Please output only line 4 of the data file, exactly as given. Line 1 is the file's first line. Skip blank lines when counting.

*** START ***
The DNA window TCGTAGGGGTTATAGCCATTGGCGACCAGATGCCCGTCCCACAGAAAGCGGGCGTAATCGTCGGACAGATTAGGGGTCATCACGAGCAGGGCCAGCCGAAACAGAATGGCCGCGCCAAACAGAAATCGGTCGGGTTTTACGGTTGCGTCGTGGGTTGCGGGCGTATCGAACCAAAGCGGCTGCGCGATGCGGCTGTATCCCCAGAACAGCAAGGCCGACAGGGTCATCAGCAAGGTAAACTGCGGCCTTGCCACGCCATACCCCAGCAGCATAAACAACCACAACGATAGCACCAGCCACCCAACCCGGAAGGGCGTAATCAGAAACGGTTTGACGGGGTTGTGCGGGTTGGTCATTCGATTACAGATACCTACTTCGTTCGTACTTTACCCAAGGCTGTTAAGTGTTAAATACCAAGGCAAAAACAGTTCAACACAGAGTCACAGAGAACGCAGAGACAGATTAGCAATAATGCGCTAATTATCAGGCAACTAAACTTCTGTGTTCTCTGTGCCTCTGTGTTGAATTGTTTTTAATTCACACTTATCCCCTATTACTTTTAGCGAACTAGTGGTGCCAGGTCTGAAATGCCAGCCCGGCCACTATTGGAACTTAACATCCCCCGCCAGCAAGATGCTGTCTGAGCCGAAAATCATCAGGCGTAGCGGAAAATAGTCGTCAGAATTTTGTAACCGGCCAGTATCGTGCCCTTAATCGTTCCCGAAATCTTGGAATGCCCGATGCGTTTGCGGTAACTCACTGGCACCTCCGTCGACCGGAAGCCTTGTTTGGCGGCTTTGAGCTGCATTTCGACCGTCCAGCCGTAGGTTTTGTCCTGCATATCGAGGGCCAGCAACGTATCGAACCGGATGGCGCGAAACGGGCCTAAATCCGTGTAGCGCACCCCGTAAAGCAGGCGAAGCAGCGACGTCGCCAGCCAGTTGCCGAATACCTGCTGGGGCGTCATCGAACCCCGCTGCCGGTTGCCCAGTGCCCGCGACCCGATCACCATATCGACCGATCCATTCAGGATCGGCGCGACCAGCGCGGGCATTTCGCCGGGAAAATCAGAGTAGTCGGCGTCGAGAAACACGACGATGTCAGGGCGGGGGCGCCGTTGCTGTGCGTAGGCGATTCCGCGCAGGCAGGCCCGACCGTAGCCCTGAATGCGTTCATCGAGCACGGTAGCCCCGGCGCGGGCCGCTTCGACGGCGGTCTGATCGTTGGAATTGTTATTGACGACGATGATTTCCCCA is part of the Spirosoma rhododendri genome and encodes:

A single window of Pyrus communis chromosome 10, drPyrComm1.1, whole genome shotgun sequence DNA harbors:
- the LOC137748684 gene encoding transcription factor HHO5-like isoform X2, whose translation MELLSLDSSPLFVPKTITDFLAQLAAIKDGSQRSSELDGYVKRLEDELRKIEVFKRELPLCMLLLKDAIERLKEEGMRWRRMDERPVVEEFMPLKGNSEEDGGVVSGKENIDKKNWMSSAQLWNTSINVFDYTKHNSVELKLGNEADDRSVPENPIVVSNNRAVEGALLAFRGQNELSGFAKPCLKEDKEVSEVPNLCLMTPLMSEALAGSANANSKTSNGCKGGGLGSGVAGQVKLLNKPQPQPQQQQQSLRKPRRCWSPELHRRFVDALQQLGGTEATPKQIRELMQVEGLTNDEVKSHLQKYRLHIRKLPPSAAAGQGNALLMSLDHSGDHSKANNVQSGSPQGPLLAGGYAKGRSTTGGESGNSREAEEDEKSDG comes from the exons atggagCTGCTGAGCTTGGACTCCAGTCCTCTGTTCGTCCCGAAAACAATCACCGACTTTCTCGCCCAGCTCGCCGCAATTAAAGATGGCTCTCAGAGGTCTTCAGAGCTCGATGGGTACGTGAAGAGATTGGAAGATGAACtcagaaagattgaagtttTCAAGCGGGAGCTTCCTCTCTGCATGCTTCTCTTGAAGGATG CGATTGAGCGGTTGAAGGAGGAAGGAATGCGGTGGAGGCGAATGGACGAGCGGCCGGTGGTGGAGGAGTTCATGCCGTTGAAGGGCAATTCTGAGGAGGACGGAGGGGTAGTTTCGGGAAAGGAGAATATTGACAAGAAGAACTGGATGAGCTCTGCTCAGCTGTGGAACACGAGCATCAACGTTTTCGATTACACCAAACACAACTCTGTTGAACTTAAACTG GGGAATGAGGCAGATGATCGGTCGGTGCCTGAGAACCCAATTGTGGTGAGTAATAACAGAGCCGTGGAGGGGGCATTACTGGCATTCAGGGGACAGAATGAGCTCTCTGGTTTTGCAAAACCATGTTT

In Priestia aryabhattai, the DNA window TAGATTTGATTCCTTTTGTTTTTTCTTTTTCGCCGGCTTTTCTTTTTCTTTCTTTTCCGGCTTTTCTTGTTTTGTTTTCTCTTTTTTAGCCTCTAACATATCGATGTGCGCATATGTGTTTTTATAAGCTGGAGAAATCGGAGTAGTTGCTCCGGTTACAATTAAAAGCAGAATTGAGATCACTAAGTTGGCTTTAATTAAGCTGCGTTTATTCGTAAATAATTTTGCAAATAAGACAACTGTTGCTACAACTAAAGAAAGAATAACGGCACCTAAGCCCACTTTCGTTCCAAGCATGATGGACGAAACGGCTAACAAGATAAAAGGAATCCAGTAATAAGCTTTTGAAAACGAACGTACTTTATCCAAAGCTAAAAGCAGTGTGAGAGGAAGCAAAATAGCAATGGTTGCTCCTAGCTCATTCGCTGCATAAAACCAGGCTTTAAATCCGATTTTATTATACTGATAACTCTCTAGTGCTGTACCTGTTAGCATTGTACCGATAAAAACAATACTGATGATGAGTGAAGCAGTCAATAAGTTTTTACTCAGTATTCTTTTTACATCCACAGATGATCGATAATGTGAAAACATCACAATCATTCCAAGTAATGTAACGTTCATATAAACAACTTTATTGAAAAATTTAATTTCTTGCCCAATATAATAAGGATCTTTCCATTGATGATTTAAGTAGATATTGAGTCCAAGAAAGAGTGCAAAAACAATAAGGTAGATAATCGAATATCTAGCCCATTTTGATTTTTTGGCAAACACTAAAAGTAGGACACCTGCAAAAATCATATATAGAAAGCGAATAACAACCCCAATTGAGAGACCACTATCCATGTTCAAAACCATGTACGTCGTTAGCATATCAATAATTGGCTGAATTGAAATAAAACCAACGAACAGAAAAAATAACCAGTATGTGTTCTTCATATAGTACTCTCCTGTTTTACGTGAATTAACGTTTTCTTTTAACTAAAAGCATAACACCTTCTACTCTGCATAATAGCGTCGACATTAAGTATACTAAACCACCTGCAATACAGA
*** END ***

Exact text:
In Priestia aryabhattai, the DNA window TAGATTTGATTCCTTTTGTTTTTTCTTTTTCGCCGGCTTTTCTTTTTCTTTCTTTTCCGGCTTTTCTTGTTTTGTTTTCTCTTTTTTAGCCTCTAACATATCGATGTGCGCATATGTGTTTTTATAAGCTGGAGAAATCGGAGTAGTTGCTCCGGTTACAATTAAAAGCAGAATTGAGATCACTAAGTTGGCTTTAATTAAGCTGCGTTTATTCGTAAATAATTTTGCAAATAAGACAACTGTTGCTACAACTAAAGAAAGAATAACGGCACCTAAGCCCACTTTCGTTCCAAGCATGATGGACGAAACGGCTAACAAGATAAAAGGAATCCAGTAATAAGCTTTTGAAAACGAACGTACTTTATCCAAAGCTAAAAGCAGTGTGAGAGGAAGCAAAATAGCAATGGTTGCTCCTAGCTCATTCGCTGCATAAAACCAGGCTTTAAATCCGATTTTATTATACTGATAACTCTCTAGTGCTGTACCTGTTAGCATTGTACCGATAAAAACAATACTGATGATGAGTGAAGCAGTCAATAAGTTTTTACTCAGTATTCTTTTTACATCCACAGATGATCGATAATGTGAAAACATCACAATCATTCCAAGTAATGTAACGTTCATATAAACAACTTTATTGAAAAATTTAATTTCTTGCCCAATATAATAAGGATCTTTCCATTGATGATTTAAGTAGATATTGAGTCCAAGAAAGAGTGCAAAAACAATAAGGTAGATAATCGAATATCTAGCCCATTTTGATTTTTTGGCAAACACTAAAAGTAGGACACCTGCAAAAATCATATATAGAAAGCGAATAACAACCCCAATTGAGAGACCACTATCCATGTTCAAAACCATGTACGTCGTTAGCATATCAATAATTGGCTGAATTGAAATAAAACCAACGAACAGAAAAAATAACCAGTATGTGTTCTTCATATAGTACTCTCCTGTTTTACGTGAATTAACGTTTTCTTTTAACTAAAAGCATAACACCTTCTACTCTGCATAATAGCGTCGACATTAAGTATACTAAACCACCTGCAATACAGA